Nestled on the edge of the Chugach Mountains just north of Anchorage are the twin communities of Eagle River and Chugiak. Homesteaders first settled the area in the 1930s but today Eagle River and Chugiak are full-service communities and home to almost 30,000 residents.
About Eagle River/Chugiak
Many of the people who live in this area work in Anchorage, a mere 15-minute drive away, but love to play in the mountains. Eagle River is particularly well-suited for mountain access as one of the principle gateways to Chugach State Park, the third-largest state park in the country at 773 square miles.
Things to do
Running east from the community is Eagle River Road, a 13-mile ribbon of pavement into the heart of the Chugach Mountains that makes for a stunning side trip. The winding road skirts the Eagle River to the joy of rafters and whitewater enthusiasts before ending at the Eagle River Nature Center within Chugach State Park. From the log cabin visitor center you can go hiking, use telescopes to watch Dall sheep, join a naturalist program, or just relax outside and soak up the mountainous scenery. The Eagle River Nature Center manages several backcountry yurts and a rustic cabin that are available to reserve in advance.
Two of the more popular hiking trails departing from the nature center are Rodak Nature Trail and Albert Loop Trail. The Rodak Nature Trail is a loop of less than a mile that passes an impressive observation deck straddling a salmon stream while the Albert Loop Trail is a three-mile hike through a boreal forest and along Eagle River. The trail leading from the nature center is also the north end of the stunning Crow Pass Trail, a 23 mile trail that stretches from the nature center to Girdwood, covering diverse terrain including a mountain pass, the Eagle River Valley, a bone-chilling crossing of Eagle River, and fantastic views of mountains, glaciers, rivers, and alpine likes.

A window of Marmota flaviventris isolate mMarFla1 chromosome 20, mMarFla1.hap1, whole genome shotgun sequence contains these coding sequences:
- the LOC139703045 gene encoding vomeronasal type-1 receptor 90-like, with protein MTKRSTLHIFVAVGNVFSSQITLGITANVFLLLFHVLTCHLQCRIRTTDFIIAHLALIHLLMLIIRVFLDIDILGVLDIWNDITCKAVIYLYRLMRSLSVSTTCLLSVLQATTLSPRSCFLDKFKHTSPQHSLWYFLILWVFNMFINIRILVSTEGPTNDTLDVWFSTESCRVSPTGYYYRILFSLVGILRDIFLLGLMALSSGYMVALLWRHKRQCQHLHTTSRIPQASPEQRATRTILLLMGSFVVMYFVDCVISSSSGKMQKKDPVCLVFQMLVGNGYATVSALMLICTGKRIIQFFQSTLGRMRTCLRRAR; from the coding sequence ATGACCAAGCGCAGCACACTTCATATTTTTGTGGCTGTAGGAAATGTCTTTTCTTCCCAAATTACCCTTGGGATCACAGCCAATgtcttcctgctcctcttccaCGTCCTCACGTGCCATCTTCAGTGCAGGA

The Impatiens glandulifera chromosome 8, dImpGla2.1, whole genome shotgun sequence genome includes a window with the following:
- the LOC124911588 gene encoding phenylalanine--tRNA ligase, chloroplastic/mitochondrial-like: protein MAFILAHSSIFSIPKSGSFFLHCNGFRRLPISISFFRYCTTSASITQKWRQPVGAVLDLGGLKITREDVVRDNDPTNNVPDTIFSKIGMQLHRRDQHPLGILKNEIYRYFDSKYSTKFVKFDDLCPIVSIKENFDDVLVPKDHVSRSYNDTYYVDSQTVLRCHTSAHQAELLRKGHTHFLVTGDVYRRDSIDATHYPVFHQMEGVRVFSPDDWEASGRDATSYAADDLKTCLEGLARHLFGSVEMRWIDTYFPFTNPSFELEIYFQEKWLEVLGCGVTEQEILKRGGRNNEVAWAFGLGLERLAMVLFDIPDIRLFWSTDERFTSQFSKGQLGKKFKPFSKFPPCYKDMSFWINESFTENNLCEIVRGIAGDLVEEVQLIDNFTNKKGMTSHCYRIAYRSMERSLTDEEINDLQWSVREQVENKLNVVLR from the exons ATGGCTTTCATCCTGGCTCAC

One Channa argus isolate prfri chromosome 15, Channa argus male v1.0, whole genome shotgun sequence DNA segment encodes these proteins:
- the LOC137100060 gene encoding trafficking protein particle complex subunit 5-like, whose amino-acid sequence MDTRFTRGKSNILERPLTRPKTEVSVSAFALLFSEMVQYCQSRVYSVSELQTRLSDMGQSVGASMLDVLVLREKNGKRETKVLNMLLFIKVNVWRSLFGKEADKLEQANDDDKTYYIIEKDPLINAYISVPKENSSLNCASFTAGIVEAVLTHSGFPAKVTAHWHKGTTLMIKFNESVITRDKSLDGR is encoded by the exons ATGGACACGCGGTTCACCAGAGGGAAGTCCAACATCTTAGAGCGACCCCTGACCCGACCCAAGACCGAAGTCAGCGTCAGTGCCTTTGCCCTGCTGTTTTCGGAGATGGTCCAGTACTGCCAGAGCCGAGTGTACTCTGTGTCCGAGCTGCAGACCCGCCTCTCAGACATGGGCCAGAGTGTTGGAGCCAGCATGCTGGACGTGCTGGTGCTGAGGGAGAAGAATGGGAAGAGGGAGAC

The Eagle River is well known for its whitewater that entices kayakers and rafters to float it throughout the summer. At Mile 7.4 of Eagle River Road is a put-in for rafts and kayaks to float the Class I and II section of the river. Class III and IV rapids are located upstream and are accessed from a put-in at Echo Bend at the Eagle River Nature Center. Outfitters offer guided rafting trips down the wildest stretches of the river.
One of the most interesting anthropological sites in Alaska is preserved at Eklutna Village Historical Park, where the Athabascan and Russian Orthodox cultures are enshrined within St. Nicholas Church, outdoor altars, and the 80 brightly-colored Spirit Houses located in a Dena'ina Athabascan cemetery. Guided tours are available.
Thunderbird Falls is a gorgeous little waterfall and the grand finale awaiting visitors who hike the easy 2-mile Thunder Falls Trail. The trailhead is well posted and reached from the Thunderbird Falls exit at Mile 25 of the Glenn Hwy.
Since 1985, Eagle River has hosted the Bear Paw Festival in mid-July. The five-day event has some familiar festival features, including a classic car show, the Miss Bear Paw Pageant, a grand parade, and a chili cook-off. It also has some not-so-common events, most notably the Slippery Salmon Olympics. The event consists of teams of two racing through Eagle River straddling hula-hoops with a soda on a serving tray in one hand and a salmon in the other, to the delight of hundreds of spectators lining the streets.
The winding roads that climb in to the mountains from Eagle River can be a great spot for northern lights viewing because they get you away from city lights. The northern lights can be seen from August through April, with your best chances in winter when the skies are darkest and the nights are longest.
Eagle River has a few lodging options, including a hotel, motel, bed & breakfasts, and vacation rentals. You will find additional options in nearby Anchorage, 15 miles to the south, and the Mat-Su Valley, 30 miles to the north.